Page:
Luckily, further searching led to the discovery of the most reasonably priced and satisfyingly good tasting lobster roll in Toronto: the one I recently assembled – not made – at home, using freshly made lobster salad from Summerhill Market, a gourmet grocery store in Toronto’s North Rosedale neighbourhood.

At $28.99/lb., Summerhill Market’s lobster salad with chives and a scant amount of mayo didn’t seem inexpensive until I unpacked about a half pound of it from the small container shown here, scooped it on Boston lettuce leaf cups over slices of chalah bread fried in butter, and made four pretty little open-faced sandwiches – enough to serve two as a light lunch, for only about $9 per person.

WIth a squeeze of fresh lemon juice over top and a sprinkling of freshly ground black pepper, I didn’t even miss the frites.

Nota Bene on Urbanspoon

When in Florida

The food: key lime pie and fish tacos

The best key lime pie I’ve ever eaten was made by my friend Fern Rubinstein, who brought a pie consisting of a key lime filling topped with meringue, within a buttery, homemade pâte brisée pastry shell, to a dinner party I had.

So good were my memories of that pie that when I was in Florida recently, I sought out some key lime pie in situ. The closest I got to the Keys was Miami Beach, but a chowhound poster had recommended the pie at Joe’s Stone Crab, so I swung by the restaurant’s takeaway shop in South Beach, and did not flinch at the $6.95 price for a slice of what’s billed as Joe’s Original Homemade Key Lime Pie (pictured above).

I did flinch upon eating it though – for my taste, it was way too sweet, not very limey, and suspiciously green (food colouring alert). I had disregarded another poster on chowhound who recommended the key lime pie at Publix, a supermarket chain in Florida, but I figured it couldn’t be worse than the Joe’s version, so I picked up a slice, for the low price of $2.49, and found it to be markedly superior – it was suffused with a tangy lime flavour, was not excessively sweet, and the colour was more natural. The whipped cream and toasted almond topping added some nice textural contrast too.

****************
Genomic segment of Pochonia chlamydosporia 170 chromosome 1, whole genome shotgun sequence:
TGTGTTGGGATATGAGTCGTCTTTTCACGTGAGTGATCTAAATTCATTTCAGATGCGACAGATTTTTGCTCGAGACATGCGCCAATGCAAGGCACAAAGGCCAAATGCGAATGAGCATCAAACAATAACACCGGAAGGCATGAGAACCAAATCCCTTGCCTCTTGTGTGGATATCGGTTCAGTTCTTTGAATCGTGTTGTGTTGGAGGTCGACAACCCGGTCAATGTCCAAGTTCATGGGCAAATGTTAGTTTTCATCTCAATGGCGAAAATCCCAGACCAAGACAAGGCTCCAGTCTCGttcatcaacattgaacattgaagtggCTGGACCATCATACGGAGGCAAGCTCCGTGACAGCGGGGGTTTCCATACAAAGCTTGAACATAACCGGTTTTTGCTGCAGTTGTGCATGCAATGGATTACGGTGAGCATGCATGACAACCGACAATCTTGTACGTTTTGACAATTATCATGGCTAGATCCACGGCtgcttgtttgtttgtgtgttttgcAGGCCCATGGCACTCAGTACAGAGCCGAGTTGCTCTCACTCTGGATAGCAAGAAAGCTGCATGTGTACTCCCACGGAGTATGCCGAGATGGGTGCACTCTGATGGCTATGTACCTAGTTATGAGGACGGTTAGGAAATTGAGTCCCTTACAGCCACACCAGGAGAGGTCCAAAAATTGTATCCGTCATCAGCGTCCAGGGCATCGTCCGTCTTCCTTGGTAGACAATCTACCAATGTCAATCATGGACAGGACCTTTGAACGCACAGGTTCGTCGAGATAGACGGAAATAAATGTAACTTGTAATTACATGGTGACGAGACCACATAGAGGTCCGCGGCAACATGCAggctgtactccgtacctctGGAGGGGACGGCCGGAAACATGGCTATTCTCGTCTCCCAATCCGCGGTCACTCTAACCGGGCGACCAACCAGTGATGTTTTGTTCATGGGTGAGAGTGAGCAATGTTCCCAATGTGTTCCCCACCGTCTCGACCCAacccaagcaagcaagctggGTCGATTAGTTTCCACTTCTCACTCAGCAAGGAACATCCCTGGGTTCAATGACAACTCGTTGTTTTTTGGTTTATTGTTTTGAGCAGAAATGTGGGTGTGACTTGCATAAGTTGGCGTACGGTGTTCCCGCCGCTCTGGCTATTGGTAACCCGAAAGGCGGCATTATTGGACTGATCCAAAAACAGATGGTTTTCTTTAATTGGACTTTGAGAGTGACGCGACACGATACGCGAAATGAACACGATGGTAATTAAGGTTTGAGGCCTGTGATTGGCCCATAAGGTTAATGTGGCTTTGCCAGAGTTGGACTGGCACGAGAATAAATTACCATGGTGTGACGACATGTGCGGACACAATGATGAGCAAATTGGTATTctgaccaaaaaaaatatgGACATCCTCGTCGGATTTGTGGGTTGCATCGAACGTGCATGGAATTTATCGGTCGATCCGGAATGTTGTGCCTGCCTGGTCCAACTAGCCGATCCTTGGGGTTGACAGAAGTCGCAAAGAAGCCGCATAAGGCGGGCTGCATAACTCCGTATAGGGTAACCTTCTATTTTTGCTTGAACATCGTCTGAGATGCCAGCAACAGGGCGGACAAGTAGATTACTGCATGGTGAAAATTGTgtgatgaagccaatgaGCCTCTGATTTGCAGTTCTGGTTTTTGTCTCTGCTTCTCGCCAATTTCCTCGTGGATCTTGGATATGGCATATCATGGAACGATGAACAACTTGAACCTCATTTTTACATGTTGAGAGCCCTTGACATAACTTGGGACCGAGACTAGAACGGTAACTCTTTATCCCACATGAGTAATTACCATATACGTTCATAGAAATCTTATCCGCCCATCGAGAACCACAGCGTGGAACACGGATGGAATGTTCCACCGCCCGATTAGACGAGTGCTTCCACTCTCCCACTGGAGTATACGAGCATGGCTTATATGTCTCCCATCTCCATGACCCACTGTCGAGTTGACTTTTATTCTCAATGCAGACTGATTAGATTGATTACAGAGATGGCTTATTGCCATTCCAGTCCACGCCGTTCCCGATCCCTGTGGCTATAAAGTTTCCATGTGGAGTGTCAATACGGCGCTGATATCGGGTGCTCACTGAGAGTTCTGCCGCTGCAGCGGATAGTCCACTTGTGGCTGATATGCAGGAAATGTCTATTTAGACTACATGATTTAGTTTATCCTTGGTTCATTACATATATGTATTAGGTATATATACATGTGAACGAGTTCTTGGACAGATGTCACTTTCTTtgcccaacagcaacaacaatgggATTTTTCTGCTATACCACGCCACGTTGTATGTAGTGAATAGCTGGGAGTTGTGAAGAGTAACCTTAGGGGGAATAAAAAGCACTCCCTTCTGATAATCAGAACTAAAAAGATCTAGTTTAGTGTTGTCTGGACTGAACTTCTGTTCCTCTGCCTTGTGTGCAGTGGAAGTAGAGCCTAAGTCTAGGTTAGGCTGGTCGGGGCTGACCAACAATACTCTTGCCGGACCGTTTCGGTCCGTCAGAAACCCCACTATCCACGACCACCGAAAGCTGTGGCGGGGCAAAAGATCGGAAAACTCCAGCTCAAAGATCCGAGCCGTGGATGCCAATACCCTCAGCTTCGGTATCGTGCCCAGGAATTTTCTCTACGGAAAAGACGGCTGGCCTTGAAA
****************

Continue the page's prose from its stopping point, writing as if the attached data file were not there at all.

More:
Publix Key Lime Pie beats out Joe's

While in Florida, I also visited Havana Hideout, a, well, hideout in Lake Worth made famous by Guy Fieri’s Food Network show Diners, Drive-Ins and Dives.

Check out the Guy Ate Here stencil on the wall above the blackboard

E ordered a menu item that was actually called “Get What Guy Got.” It consisted of half a Cuban pressed sandwich, 1 fish taco, and some tropical shepherd’s pie.

I went for something simpler (and meatless): two fish tacos with pineapple salsa for only $6.50, less than the price of that awful Joe’s Stone Crab pie slice.

We both liked the fish tacos best – they were fresh and salad-like, the generous amount of pineapple chunks brightened them up, and they represented not only good value but appeared to be made by hand, a quality rarely found in restaurants north of Miami, where, unfortunately, restaurant chains rule.

Miami Slice

The food: artisanal pizza in Miami Beach

The story:

In my continuing quest to locate sources of excellent pizza worldwide – continent wide? continent long? – I paid a visit to Pizzavolante, a stylish but casual restaurant in Miami’s groovy but not totally gentrified Design District (the used syringe lying on the ground that I almost stepped on while walking to the restaurant from our parking spot was a particularly atmospheric touch).

Everything about Pizzavolante looked promising – the industrial chic decor, the blackboard menu featuring reasonably priced and artfully composed pizzas, paninis, calzones and a selection of fresh mozzarellas, the informal but well-informed waiter, the wine bottles repurposed as carafes for ice cold water, the communal seating at long stainless steel tables, the readily available bottles of artisanal olive oil and shakers of Sicilian sea salt.

We started with a side dish of wood roasted local vegetables, a delicious blend of carrots, eggplant, and zucchini glossed with extra virgin olive oil. The plate was small – it’s billed on the menu as an accompaniment to the fresh mozzarella, but at a price of $2, it was a steal.

Less appealing to my palate was the zucchini fritti, which came battered in what appeared to be a cornmeal crust:

For the main event, I ordered a bianca pizza ($15), made with fontina, local cow’s milk and bufala milk mozzarrella, chenel goat cheese, arugula and thyme.

I wish I could say the pizza was as lovely as its sterling ingredient list suggests it should be, but the flavour of the goat cheese overwhelmed the other cheeses, I detected no hint of thyme, and most of all, I was disappointed by the pizza’s crust, which I found to be overly hard, stiff and crisp. According to press material I read on the restaurant’s website, the owner has been making his pizza crust the same way for years, in the New York style, so maybe my disappointment stems from my unreasonable expectation that artisanal pizza joints will serve a gloriously tangy, chewy, blistered crust of the type I adored at Co. restaurant in New York and have raved about previously in this blog.

I loved the roasted vegetables though. And the Caprese salad that someone ordered down at the end of the table looked amazing – and seemed to feature good tomatoes, despite the winter season – I wish I’d tried it. Maybe next time.

Pizzavolante on Urbanspoon

P.S. I was pleased and flattered to be interviewed recently about my fiction writing and teaching by a thoughtful and articulate blogger named Evadne Macedo. You can read the interview here.